2003-05-01T23:59:59.000Z

273

Recent National Solar Thermal Test Facility activities, in partnership with industry  

DOE Green Energy (OSTI)

The National Solar Thermal Test Facility (NSTTF) at Sandia National Laboratories in Albuquerque, New Mexico, USA conducts testing of solar thermal components and systems, funded primarily by the US Department of Energy. Activities are conducted in support of Central Receiver Technology, Distributed Receiver Technology and Design Assistance projects. All activities are performed in support of various cost-shared government/industry joint ventures and, on a design assistance basis, in support of a number of other industry partners.

Ghanbari, C.; Cameron, C.P.; Ralph, M.E.; Pacheco, J.E.; Rawlinson, K.S. [Sandia National Labs., Albuquerque, NM (United States); Evans, L.R. [Ewing Technical Design, Albuquerque, NM (United States)

1994-10-01T23:59:59.000Z

274

The D9-4 experiment: Improving on the fast flux test facility driver pin  

SciTech Connect

The driver fuel system for the fast Flux Test Facility (FFTF) has proven to be a very robust and reliable spectrum liquid-metal reactor. A series of fuel assembly tests, has now been completed that incorporate unique improvements to extend the lifetime of the driver fuel design to increase the ease of fabrication, and to increase the breeding potential. The D9-4 test was a high-exposure fuel assembly in this series, and detailed examinations of this test have been completed. Commonalities with the standard FFTF driver fuel included dimensions and the use of uranium/plutonium mixed-oxide pellet fuel.

Chastain, S.A. (Westinghouse Hanford Company, Richland, WA (United States))

1993-01-01T23:59:59.000Z

275

Numerical prediction of basalt response for near-surface test facility heater tests No. 1 and No. 2  

SciTech Connect

This report details the numerical predictions undertaken by Dames and Moore for Rockwell Hanford Operations' Basalt Waste Isolation Project. Predictions are made for the temperatures, stresses, strains and displacements in the basalt around Full-Scale Heater Tests No. 1 and No. 2 at the Near-Surface Test Facility using the finite element code DAMSWEL. The rock around the main heaters was modeled using an axisymmetric idealization in which deformational properties were transversely isotropic with a bilinear stress/strain relationship which was independent of temperature. The selection of the input parameters represents an engineering assessment of their values based on the results of laboratory tests and in situ measurements. The predictive modeling analysis, using the best information available as of April 1980, was completed prior to test startup. Additional information on geology, geological characterization, rock-mass characterization, laboratory properties, and field properties of basalt is being acquired on a regular basis as part of the overall Near-Surface Test Facility test program. An assessment of the effect of additions to the data base upon the predictive modeling and test analysis shall be made on a periodic basis.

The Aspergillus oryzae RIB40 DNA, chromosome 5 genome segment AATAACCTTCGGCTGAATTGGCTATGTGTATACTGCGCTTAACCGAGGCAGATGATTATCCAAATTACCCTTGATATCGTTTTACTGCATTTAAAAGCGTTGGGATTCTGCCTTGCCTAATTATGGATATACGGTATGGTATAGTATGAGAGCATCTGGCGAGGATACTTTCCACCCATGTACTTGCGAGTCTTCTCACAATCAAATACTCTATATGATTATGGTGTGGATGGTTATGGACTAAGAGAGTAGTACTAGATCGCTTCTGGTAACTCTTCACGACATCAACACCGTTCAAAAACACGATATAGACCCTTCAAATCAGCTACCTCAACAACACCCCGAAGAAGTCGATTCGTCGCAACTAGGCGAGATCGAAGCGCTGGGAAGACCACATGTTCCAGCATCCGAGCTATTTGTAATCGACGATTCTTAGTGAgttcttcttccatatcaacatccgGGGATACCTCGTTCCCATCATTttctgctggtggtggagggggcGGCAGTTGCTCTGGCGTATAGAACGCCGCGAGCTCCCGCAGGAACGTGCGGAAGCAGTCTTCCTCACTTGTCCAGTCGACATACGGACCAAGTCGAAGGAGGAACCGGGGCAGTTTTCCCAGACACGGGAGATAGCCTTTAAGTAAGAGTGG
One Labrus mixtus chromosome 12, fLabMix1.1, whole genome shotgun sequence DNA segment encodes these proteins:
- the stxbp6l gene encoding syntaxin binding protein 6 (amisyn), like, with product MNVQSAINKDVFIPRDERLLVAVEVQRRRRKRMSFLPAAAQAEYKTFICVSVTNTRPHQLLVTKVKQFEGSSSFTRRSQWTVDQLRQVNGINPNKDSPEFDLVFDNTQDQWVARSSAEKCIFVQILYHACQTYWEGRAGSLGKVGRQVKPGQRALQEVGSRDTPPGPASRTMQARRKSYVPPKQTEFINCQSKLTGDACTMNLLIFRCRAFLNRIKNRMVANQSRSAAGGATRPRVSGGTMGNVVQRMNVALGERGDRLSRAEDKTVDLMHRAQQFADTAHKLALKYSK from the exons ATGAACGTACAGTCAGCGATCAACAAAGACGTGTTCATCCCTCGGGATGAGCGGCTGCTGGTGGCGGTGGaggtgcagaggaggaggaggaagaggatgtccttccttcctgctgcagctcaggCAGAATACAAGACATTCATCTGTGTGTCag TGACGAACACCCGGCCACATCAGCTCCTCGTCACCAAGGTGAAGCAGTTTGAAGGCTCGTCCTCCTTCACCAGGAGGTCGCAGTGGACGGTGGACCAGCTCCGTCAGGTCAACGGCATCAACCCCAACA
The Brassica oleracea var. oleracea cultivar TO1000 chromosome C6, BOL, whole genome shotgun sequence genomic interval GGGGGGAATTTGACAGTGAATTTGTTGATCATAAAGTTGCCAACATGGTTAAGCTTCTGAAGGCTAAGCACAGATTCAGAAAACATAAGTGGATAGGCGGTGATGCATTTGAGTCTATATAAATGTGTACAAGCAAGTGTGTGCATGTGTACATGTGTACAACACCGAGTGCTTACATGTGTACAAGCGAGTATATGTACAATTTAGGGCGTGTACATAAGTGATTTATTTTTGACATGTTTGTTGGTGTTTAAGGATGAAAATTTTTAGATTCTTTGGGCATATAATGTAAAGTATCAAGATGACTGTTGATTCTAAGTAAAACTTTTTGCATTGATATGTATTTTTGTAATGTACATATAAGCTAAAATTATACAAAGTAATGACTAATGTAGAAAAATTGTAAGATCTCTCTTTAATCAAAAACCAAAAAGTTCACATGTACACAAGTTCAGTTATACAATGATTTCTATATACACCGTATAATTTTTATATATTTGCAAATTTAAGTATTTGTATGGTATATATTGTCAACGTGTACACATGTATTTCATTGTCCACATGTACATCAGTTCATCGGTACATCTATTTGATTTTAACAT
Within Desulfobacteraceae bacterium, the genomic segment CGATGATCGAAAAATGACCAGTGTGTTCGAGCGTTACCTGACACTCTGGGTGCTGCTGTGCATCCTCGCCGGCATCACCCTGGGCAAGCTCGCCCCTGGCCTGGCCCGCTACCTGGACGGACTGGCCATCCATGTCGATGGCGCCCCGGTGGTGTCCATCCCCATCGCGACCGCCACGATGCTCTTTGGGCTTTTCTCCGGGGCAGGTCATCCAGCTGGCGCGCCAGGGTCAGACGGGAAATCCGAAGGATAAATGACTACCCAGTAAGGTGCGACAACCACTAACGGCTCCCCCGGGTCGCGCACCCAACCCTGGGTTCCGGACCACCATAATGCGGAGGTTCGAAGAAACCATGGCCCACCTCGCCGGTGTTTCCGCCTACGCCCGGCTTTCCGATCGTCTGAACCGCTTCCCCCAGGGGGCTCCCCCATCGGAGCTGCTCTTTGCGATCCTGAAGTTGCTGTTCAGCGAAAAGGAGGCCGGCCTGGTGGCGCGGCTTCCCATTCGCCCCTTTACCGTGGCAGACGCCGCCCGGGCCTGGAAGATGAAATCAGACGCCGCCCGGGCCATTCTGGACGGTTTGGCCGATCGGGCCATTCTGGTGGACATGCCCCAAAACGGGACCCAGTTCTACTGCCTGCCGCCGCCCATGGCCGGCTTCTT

Hocking, G.; Williams, J.R.; Boonlualohr, P.; Mathews, I.; Mustoe, G.

1980-11-01T23:59:59.000Z

276

Diagnostic development and support of MHD test facilities. Final progress report, March 1980--March 1994  

SciTech Connect

The Diagnostic Instrumentation and Analysis Laboratory (DIAL) at Mississippi State University (MSU), under U.S. Department of Energy (DOE) Contract No. DE-AC02-80ET-15601, Diagnostic Development and Support of MHD Test Facilities, developed diagnostic instruments for magnetohydrodynamic (MHD) power train data acquisition and for support of MHD component development test facilities. Microprocessor-controlled optical instruments, initially developed for Heat Recovery/Seed Recovery (HRSR) support, were refined, and new systems to measure temperatures and gas-seed-slag stream characteristics were developed. To further data acquisition and analysis capabilities, the diagnostic systems were interfaced with DIAL`s computers. Technical support was provided for the diagnostic needs of the national MHD research effort. DIAL personnel also cooperated with government agencies and private industries to improve the transformation of research and development results into processes, products and services applicable to their needs. The initial contract, Testing and Evaluation of Heat Recovery/Seed Recovery, established a data base on heat transfer, slagging effects on heat transfer surfaces, metal durability, secondary combustor performance, secondary combustor design requirements, and other information pertinent to the design of HR/SR components at the Coal-Fired Flow Facility (CFFF). To accomplish these objectives, a combustion test stand was constructed that simulated MHD environments, and mathematical models were developed and evaluated for the heat transfer in hot-wall test sections. Two transitions occurred during the span of this contract. In May 1983, the objectives and title of the contract changed from Testing and Evaluation of Heat Recovery/Seed Recovery to Diagnostic Development and Support of MHD Test Facilities. In July 1988, the research laboratory`s name changed from the MHD Energy Center to the Diagnostic Instrumentation and Analysis Laboratory.

Not Available

1995-02-01T23:59:59.000Z

277

CLOSURE OF THE FAST FLUX TEST FACILITY (FFTF) CURRENT STATUS & FUTURE PLANS  

Science Conference Proceedings (OSTI)